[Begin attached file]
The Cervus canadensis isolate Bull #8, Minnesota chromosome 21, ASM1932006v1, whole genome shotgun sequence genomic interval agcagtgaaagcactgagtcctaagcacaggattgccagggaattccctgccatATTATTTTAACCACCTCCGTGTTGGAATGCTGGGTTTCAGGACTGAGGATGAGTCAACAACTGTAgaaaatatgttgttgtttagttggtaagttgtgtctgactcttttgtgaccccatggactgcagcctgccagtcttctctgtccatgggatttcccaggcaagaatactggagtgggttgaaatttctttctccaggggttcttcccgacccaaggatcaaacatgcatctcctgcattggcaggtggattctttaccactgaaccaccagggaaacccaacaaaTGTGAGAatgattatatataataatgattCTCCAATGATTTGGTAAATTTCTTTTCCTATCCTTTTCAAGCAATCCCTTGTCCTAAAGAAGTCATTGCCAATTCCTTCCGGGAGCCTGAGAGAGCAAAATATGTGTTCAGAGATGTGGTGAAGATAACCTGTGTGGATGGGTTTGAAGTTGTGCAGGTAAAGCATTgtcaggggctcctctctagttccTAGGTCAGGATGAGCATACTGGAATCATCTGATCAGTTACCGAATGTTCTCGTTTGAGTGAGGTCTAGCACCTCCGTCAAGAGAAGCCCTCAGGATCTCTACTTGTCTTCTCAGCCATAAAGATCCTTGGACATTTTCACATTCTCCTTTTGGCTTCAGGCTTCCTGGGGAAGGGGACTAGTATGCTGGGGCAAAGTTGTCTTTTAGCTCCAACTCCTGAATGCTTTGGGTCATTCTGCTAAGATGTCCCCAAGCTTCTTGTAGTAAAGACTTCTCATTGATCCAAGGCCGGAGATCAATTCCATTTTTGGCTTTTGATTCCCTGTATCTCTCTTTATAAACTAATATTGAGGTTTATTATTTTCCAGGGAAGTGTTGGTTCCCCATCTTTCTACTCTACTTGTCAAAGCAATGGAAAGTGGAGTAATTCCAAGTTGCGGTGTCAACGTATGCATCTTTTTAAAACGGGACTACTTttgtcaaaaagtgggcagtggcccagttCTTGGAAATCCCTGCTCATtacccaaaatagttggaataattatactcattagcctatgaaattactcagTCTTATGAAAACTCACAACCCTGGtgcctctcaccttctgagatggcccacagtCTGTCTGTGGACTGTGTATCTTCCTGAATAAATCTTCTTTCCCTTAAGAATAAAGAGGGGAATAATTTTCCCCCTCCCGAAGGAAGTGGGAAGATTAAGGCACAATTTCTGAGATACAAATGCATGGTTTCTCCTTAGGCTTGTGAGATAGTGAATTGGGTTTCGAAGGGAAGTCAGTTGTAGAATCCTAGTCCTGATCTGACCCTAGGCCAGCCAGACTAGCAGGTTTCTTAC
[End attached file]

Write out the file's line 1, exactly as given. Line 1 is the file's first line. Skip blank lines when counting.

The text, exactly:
The Cervus canadensis isolate Bull #8, Minnesota chromosome 21, ASM1932006v1, whole genome shotgun sequence genomic interval agcagtgaaagcactgagtcctaagcacaggattgccagggaattccctgccatATTATTTTAACCACCTCCGTGTTGGAATGCTGGGTTTCAGGACTGAGGATGAGTCAACAACTGTAgaaaatatgttgttgtttagttggtaagttgtgtctgactcttttgtgaccccatggactgcagcctgccagtcttctctgtccatgggatttcccaggcaagaatactggagtgggttgaaatttctttctccaggggttcttcccgacccaaggatcaaacatgcatctcctgcattggcaggtggattctttaccactgaaccaccagggaaacccaacaaaTGTGAGAatgattatatataataatgattCTCCAATGATTTGGTAAATTTCTTTTCCTATCCTTTTCAAGCAATCCCTTGTCCTAAAGAAGTCATTGCCAATTCCTTCCGGGAGCCTGAGAGAGCAAAATATGTGTTCAGAGATGTGGTGAAGATAACCTGTGTGGATGGGTTTGAAGTTGTGCAGGTAAAGCATTgtcaggggctcctctctagttccTAGGTCAGGATGAGCATACTGGAATCATCTGATCAGTTACCGAATGTTCTCGTTTGAGTGAGGTCTAGCACCTCCGTCAAGAGAAGCCCTCAGGATCTCTACTTGTCTTCTCAGCCATAAAGATCCTTGGACATTTTCACATTCTCCTTTTGGCTTCAGGCTTCCTGGGGAAGGGGACTAGTATGCTGGGGCAAAGTTGTCTTTTAGCTCCAACTCCTGAATGCTTTGGGTCATTCTGCTAAGATGTCCCCAAGCTTCTTGTAGTAAAGACTTCTCATTGATCCAAGGCCGGAGATCAATTCCATTTTTGGCTTTTGATTCCCTGTATCTCTCTTTATAAACTAATATTGAGGTTTATTATTTTCCAGGGAAGTGTTGGTTCCCCATCTTTCTACTCTACTTGTCAAAGCAATGGAAAGTGGAGTAATTCCAAGTTGCGGTGTCAACGTATGCATCTTTTTAAAACGGGACTACTTttgtcaaaaagtgggcagtggcccagttCTTGGAAATCCCTGCTCATtacccaaaatagttggaataattatactcattagcctatgaaattactcagTCTTATGAAAACTCACAACCCTGGtgcctctcaccttctgagatggcccacagtCTGTCTGTGGACTGTGTATCTTCCTGAATAAATCTTCTTTCCCTTAAGAATAAAGAGGGGAATAATTTTCCCCCTCCCGAAGGAAGTGGGAAGATTAAGGCACAATTTCTGAGATACAAATGCATGGTTTCTCCTTAGGCTTGTGAGATAGTGAATTGGGTTTCGAAGGGAAGTCAGTTGTAGAATCCTAGTCCTGATCTGACCCTAGGCCAGCCAGACTAGCAGGTTTCTTAC